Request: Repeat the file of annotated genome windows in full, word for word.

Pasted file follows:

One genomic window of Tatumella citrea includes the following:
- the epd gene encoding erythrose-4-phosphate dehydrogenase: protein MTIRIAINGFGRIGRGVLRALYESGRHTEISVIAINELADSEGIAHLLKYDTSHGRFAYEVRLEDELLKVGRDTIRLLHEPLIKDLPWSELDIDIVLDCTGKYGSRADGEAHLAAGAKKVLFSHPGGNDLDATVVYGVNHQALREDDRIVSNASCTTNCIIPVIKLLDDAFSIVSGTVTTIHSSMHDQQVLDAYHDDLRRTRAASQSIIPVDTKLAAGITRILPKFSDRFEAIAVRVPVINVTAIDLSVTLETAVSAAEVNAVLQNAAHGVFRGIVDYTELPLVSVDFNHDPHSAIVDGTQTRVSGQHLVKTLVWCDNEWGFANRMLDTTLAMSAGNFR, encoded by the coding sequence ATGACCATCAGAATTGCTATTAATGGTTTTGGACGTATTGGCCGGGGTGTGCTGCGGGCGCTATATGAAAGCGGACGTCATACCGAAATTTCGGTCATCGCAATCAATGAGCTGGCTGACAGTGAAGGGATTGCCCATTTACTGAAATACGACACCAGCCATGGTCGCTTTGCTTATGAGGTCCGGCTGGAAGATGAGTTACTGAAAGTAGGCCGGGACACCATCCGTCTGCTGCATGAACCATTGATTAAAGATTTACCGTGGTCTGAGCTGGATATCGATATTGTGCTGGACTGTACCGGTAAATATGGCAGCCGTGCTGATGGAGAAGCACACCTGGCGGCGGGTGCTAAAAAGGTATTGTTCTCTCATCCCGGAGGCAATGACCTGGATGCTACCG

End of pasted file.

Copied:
One genomic window of Tatumella citrea includes the following:
- the epd gene encoding erythrose-4-phosphate dehydrogenase: protein MTIRIAINGFGRIGRGVLRALYESGRHTEISVIAINELADSEGIAHLLKYDTSHGRFAYEVRLEDELLKVGRDTIRLLHEPLIKDLPWSELDIDIVLDCTGKYGSRADGEAHLAAGAKKVLFSHPGGNDLDATVVYGVNHQALREDDRIVSNASCTTNCIIPVIKLLDDAFSIVSGTVTTIHSSMHDQQVLDAYHDDLRRTRAASQSIIPVDTKLAAGITRILPKFSDRFEAIAVRVPVINVTAIDLSVTLETAVSAAEVNAVLQNAAHGVFRGIVDYTELPLVSVDFNHDPHSAIVDGTQTRVSGQHLVKTLVWCDNEWGFANRMLDTTLAMSAGNFR, encoded by the coding sequence ATGACCATCAGAATTGCTATTAATGGTTTTGGACGTATTGGCCGGGGTGTGCTGCGGGCGCTATATGAAAGCGGACGTCATACCGAAATTTCGGTCATCGCAATCAATGAGCTGGCTGACAGTGAAGGGATTGCCCATTTACTGAAATACGACACCAGCCATGGTCGCTTTGCTTATGAGGTCCGGCTGGAAGATGAGTTACTGAAAGTAGGCCGGGACACCATCCGTCTGCTGCATGAACCATTGATTAAAGATTTACCGTGGTCTGAGCTGGATATCGATATTGTGCTGGACTGTACCGGTAAATATGGCAGCCGTGCTGATGGAGAAGCACACCTGGCGGCGGGTGCTAAAAAGGTATTGTTCTCTCATCCCGGAGGCAATGACCTGGATGCTACCG